In dealing with the pirates, it will be sufficient to note a few leading dates. The conquest of Granada in 1492 by the Catholic sovereigns of Spain drove the Moors into exile. They revenged themselves by piratical attacks on the Spanish coast. They had the help of Moslem adventurers from the Levant, of whom the most successful were Arouj and his brother Khair-ed-Din,†† natives of Mitylene, both of whom were known to the Christians by the nickname of Barbarossa or "Redbeard." Spain in self-defence began to conquer the coast towns of Oran, Algiers and Tunis. Arouj having fallen in battle with the Spaniards in 1518, his brother Khair-ed-Din appealed to Selim, the sultan of Turkey, who sent him troops. He drove the Spaniards in 1529 from the rocky island in front of Algiers, where they had a fort, and was the founder of the Turkish power. From about 1518 till the death of Uluch Ali in 1587, Algiers was the main seat of government of the beylerbeys of northern Africa, who ruled over Tripoli, Tunisia and Algeria. From 1587 till 1659, they were ruled by Turkish pashas, sent from Constantinople to govern for three years; but in the latter year a military revolt in Algiers reduced the pashas to nonentities. From 1659 onwards, these African cities, though nominally forming parts of the Turkish empire, were in fact anarchical military republics which chose their own rulers and lived by plunder.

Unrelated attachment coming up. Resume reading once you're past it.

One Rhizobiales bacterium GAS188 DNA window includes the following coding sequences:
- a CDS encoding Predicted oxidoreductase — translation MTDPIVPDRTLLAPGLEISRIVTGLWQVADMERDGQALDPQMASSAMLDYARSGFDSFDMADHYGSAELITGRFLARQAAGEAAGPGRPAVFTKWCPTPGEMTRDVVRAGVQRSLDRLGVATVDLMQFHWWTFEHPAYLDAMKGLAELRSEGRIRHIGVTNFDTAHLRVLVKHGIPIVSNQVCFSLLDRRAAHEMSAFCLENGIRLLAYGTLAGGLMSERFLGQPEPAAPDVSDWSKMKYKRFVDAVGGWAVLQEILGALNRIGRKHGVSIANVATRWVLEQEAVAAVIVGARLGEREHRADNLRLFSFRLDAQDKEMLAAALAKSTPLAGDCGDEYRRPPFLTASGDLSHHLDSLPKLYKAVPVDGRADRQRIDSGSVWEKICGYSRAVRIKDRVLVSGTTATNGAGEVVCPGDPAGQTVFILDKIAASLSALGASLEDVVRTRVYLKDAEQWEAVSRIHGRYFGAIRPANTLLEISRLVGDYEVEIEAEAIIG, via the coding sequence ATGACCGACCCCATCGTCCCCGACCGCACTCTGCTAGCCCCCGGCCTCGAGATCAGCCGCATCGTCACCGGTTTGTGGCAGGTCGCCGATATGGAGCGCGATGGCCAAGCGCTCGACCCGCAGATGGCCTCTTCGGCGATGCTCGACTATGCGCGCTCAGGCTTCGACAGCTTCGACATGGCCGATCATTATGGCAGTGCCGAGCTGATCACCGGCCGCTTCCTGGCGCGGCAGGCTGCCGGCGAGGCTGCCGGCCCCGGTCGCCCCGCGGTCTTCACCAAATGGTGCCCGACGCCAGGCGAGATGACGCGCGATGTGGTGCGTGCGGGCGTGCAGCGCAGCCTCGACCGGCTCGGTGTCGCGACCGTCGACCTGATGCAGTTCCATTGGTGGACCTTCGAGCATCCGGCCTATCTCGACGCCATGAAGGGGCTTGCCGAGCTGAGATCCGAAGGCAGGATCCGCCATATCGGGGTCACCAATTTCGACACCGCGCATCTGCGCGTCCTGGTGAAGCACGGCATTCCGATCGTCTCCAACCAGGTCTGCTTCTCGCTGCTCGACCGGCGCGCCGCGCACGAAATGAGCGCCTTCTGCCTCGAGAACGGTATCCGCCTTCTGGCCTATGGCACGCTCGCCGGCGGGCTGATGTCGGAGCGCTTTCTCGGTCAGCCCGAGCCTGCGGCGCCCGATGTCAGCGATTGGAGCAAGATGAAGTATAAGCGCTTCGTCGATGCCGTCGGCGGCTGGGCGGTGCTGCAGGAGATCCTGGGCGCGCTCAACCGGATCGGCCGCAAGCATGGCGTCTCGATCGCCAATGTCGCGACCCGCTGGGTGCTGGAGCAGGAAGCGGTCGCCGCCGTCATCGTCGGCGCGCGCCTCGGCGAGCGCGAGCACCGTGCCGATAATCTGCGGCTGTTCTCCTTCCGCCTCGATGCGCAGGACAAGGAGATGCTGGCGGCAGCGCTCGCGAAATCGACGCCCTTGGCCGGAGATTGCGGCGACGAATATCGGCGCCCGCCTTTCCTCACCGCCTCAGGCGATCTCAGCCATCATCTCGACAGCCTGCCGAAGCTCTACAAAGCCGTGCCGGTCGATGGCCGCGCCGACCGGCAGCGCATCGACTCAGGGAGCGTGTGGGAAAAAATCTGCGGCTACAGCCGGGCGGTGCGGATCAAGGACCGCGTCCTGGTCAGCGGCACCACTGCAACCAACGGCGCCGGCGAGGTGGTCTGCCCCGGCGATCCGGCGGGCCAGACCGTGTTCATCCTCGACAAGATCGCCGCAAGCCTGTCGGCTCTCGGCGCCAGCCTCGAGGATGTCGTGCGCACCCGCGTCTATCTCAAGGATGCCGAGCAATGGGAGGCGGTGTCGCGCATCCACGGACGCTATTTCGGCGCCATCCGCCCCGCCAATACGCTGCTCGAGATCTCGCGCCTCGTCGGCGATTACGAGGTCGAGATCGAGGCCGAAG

†† Barbarossa or "Redbeard" (c. 1465 - 1546) Raised on Lesbos, he moved to Djerba with his three brothers when their father died. Scorning both the weakness of the Muslim rulers and the presence of Iberian invaders in North Africa, the brothers undertook a campaign of brutal piracy. They formed a principality on Djidjelli, but Spain captured their land in 1518. Barbarossa, now the head of the family, was saved from annihilation by the sultan of Turkey, and for the rest of his life he worked for the sultan. He conquered Tunis for the Ottomans (1534) and permanently loosened Spain's grip on North Africa.